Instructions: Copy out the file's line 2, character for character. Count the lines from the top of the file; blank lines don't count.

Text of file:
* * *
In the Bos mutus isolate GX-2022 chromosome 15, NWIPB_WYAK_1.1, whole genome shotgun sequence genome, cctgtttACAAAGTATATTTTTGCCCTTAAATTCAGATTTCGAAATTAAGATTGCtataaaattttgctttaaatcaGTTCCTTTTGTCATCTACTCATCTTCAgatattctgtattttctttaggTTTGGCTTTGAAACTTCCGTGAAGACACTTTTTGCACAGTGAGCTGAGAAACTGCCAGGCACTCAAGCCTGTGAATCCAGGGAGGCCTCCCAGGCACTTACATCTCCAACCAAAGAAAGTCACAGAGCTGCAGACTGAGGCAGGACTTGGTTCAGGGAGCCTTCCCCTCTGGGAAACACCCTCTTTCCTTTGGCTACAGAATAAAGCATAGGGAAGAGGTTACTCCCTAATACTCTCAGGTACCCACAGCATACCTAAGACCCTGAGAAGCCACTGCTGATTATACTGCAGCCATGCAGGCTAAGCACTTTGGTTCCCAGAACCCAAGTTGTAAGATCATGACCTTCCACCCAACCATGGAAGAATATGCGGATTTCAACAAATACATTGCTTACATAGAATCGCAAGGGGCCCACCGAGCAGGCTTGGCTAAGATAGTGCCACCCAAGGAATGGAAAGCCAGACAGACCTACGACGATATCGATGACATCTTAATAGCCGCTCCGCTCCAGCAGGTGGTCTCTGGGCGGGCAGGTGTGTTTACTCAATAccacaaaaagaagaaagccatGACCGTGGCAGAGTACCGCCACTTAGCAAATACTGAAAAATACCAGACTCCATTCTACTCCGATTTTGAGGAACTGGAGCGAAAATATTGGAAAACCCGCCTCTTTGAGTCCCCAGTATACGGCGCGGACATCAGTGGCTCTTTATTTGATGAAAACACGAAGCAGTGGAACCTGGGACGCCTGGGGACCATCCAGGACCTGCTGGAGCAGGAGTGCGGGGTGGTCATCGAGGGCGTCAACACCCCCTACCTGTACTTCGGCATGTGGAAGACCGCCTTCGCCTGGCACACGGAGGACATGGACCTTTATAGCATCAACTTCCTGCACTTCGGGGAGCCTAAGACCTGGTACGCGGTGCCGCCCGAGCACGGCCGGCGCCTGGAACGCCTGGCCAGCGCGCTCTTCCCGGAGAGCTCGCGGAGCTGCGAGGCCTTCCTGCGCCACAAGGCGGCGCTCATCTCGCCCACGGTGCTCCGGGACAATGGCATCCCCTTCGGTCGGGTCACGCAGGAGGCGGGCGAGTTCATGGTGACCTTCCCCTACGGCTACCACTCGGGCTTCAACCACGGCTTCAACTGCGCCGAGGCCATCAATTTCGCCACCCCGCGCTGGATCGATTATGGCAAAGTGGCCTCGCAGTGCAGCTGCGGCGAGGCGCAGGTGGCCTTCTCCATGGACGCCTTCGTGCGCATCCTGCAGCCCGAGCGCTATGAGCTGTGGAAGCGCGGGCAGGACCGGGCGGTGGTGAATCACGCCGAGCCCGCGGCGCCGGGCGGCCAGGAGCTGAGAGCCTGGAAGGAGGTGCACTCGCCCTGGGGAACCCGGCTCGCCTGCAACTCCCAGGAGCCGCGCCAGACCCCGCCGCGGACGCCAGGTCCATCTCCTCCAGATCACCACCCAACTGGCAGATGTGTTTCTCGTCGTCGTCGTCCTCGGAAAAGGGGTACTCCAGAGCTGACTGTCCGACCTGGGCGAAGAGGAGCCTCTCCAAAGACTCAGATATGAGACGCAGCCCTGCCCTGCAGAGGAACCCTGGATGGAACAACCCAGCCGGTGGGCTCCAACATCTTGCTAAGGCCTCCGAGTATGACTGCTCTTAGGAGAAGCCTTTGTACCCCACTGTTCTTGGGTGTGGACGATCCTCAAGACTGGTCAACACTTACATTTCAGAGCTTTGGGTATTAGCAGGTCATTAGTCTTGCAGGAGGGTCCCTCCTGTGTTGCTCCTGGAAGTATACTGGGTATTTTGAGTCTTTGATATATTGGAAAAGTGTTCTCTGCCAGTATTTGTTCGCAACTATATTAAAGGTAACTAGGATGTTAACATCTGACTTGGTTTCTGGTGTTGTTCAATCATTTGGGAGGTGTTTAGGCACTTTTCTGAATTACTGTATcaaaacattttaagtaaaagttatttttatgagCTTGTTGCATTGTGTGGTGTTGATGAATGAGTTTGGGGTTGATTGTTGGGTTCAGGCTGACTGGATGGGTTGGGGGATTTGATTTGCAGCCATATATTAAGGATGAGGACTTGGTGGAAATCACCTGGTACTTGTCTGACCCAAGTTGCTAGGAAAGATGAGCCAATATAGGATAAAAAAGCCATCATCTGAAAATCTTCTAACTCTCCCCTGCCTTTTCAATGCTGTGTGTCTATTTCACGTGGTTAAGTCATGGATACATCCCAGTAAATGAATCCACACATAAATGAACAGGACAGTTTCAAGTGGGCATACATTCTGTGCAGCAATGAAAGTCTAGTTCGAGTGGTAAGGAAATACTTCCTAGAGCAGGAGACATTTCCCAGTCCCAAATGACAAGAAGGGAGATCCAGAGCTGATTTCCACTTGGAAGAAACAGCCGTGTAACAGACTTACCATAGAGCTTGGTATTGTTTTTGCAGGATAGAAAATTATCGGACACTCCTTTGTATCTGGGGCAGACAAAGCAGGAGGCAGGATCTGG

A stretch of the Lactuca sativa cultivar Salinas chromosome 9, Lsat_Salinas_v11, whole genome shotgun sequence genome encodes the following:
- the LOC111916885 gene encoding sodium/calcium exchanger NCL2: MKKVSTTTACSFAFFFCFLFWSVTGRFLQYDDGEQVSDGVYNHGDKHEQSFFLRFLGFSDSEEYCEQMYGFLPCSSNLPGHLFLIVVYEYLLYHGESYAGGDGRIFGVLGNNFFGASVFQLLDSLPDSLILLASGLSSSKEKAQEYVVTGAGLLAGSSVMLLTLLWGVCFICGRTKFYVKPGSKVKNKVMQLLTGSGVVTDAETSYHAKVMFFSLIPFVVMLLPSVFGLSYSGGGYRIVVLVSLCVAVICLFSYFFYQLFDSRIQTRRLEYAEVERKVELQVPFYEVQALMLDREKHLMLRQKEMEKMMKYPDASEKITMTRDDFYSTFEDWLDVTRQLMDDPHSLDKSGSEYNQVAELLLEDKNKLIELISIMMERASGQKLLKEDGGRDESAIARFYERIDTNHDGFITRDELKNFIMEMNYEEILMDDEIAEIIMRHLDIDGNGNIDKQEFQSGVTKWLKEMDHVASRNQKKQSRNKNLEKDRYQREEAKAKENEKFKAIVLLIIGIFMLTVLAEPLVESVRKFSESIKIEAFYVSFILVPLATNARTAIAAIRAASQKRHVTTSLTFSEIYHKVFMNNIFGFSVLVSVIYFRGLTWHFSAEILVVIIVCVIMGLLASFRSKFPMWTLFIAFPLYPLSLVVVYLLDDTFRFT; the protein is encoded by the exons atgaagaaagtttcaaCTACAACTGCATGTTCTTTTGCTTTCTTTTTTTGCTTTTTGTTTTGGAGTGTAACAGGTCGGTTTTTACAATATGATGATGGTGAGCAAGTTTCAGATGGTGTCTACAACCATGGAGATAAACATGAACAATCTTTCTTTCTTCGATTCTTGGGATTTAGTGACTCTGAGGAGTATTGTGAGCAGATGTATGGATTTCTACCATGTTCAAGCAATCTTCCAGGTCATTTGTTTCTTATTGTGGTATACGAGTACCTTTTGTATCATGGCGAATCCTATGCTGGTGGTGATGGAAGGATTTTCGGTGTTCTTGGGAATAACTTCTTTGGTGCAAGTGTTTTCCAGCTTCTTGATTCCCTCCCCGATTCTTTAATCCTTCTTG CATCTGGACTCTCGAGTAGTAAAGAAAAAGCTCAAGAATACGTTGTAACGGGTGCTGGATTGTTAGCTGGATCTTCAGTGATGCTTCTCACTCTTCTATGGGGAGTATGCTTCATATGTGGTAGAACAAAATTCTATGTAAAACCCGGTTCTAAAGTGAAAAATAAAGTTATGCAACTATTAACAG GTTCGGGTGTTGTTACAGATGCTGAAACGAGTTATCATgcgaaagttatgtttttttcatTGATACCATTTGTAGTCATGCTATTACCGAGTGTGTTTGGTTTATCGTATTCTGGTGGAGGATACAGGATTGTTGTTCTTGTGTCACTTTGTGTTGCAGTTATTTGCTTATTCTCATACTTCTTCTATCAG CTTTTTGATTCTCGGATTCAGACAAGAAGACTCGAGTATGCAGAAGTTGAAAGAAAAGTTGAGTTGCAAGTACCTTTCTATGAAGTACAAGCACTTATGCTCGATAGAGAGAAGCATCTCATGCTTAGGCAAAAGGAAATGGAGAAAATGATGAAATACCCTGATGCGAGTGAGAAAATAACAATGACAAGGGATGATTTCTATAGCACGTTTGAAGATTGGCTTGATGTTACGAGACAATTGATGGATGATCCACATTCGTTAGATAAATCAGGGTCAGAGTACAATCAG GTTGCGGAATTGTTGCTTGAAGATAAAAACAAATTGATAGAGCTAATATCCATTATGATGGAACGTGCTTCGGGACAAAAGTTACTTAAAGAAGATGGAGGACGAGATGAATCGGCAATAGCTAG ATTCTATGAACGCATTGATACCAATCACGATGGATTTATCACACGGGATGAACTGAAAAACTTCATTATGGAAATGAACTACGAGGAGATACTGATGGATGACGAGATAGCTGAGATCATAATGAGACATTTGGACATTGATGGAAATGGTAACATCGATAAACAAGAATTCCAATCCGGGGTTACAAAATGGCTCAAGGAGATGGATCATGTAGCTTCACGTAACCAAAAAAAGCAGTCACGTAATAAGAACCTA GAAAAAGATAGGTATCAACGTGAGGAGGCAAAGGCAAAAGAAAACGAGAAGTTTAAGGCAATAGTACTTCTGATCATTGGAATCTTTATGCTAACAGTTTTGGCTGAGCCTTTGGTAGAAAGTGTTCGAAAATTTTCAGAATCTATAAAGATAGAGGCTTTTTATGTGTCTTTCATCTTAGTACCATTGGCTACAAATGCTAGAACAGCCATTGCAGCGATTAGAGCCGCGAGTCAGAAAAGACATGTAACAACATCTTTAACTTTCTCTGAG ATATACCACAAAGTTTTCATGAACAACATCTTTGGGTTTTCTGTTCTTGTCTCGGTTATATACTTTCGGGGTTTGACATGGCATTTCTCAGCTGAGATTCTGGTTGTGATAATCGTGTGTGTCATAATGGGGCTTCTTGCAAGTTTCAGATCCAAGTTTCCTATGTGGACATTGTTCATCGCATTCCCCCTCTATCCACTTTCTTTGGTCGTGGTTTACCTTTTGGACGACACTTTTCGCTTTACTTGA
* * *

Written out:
A stretch of the Lactuca sativa cultivar Salinas chromosome 9, Lsat_Salinas_v11, whole genome shotgun sequence genome encodes the following: